Why oh why oh why doesn't the RDPL have more physical copies of books by Victoria Schwab?
Found this at my local library today and devoured it in one sitting! FANTASTIC! I love the world this takes place in, as well as the characters. Each was developed enough for me to be invested, yet not overdone to the point that left nothing for me to discover. I could feel the crisp air, the dry branches snagging my clothes. I could hear the leaves crackling underfoot, the wind howling around my ears. This atmospheric story is so easy to get lost in and so hard to tear yourself away from.
A sort of slow burn novel with fantastical elements, namely witches, and mysterious missing children. I enjoyed the atmospheric vibe and Schwab's lyrical writing.
A good read, but takes a little way to get into it. The story starts slow, but rounds out in the end.
Atmospheric and penned with beautiful prose. This book would appeal to fans of other atmospheric spooky stories with an emphasis on setting, such as Beautiful Creatures or Blood Magic.
Opening with Lexi's little sister Wren is a smooth move; it establishes her importance and also allows Schwab to unobtrusively sneak in the bedtime story upon which this novel's foundations rest upon. However, the world built on the story is shaky. The village has guns, but no other technology, while the fear of witches suggests a medieval time. The prescence of actual witchcraft suggests a whole other world from today's, but further world-building is neatly side-stepped by making the town isolated.
It was a little difficult to get behind Lexi, mainly because the chain of events always seemed to occur around her. She always had the right intentions, but she never exactly seemed to make a difference. This didn't make her intolerable, merely forgettable. As for the love interest -- it was so, so obvious how it'd play out. Stranger sweeps in, no one understands him but protag, villagers catch protag and stranger making out passionately. Yes, it all happens, especially the last one. I can't say I clicked with any of the supporting characters, either.
The climax takes a stretch of the imagination, but the whole circle feel satisfies while remaining firmly grounded in witchlore. It's a little hard not to come off preachy since the whole village is tainted in hate, but the ending preaching may be forgiven by readers who are already satisfied with this perfunctory paranormal.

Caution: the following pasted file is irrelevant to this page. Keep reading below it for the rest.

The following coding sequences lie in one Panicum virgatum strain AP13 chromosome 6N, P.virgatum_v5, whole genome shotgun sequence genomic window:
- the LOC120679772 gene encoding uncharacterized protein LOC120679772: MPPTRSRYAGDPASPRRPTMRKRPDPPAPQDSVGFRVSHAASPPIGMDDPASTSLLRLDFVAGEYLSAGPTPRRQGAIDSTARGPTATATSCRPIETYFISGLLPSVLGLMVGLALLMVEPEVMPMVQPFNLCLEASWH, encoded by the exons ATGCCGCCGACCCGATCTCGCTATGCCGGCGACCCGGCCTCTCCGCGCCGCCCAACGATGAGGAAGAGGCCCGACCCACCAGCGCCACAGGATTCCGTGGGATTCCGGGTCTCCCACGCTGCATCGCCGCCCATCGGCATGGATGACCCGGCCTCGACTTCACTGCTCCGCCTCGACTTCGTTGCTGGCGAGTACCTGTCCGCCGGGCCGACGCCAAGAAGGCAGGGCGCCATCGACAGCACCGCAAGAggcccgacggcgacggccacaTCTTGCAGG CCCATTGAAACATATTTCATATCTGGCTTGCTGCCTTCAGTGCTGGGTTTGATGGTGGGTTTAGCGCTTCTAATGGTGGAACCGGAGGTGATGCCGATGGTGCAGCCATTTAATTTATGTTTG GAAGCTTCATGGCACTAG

This book was really very good. It had some interesting twists and kept the audience captive right till the end. The ending was really good and I would recommend this to as many people as I could!!!
Enter the town of Near--an undefined, historical town settled in the moors, where the wind sings through the windows and the people live in fear of those things unknown. When a stranger arrives in the town, there is an immediate panic, which escalates as children begin disappearing from the beds in the dead of night. Could this stranger be to blame? For most of the villagers, he is the obvious person--and the easiest--to blame. But Lexi believes otherwise; she will go to great lengths to prove this stranger's innocence.
Lexi was a character that I liked from the very beginning. Her tomboyish nature and clear, unwavering love for her mother and sister (and deceased father) combine to create a lovable, real main character. She is the type of character who knows what she wants/believes and doesn't waver from those things.
The stranger is intriguing throughout and I never quite knew what to make of him. The "strangeness" of him complemented the town of Near and it's fear of the outside. His friendship with Lexi stood to complement the situation more and more as she struck out on her own to find the children, even when the people of Near didn't believe her.
OliviaSh thinks this title is suitable for 12 years and over
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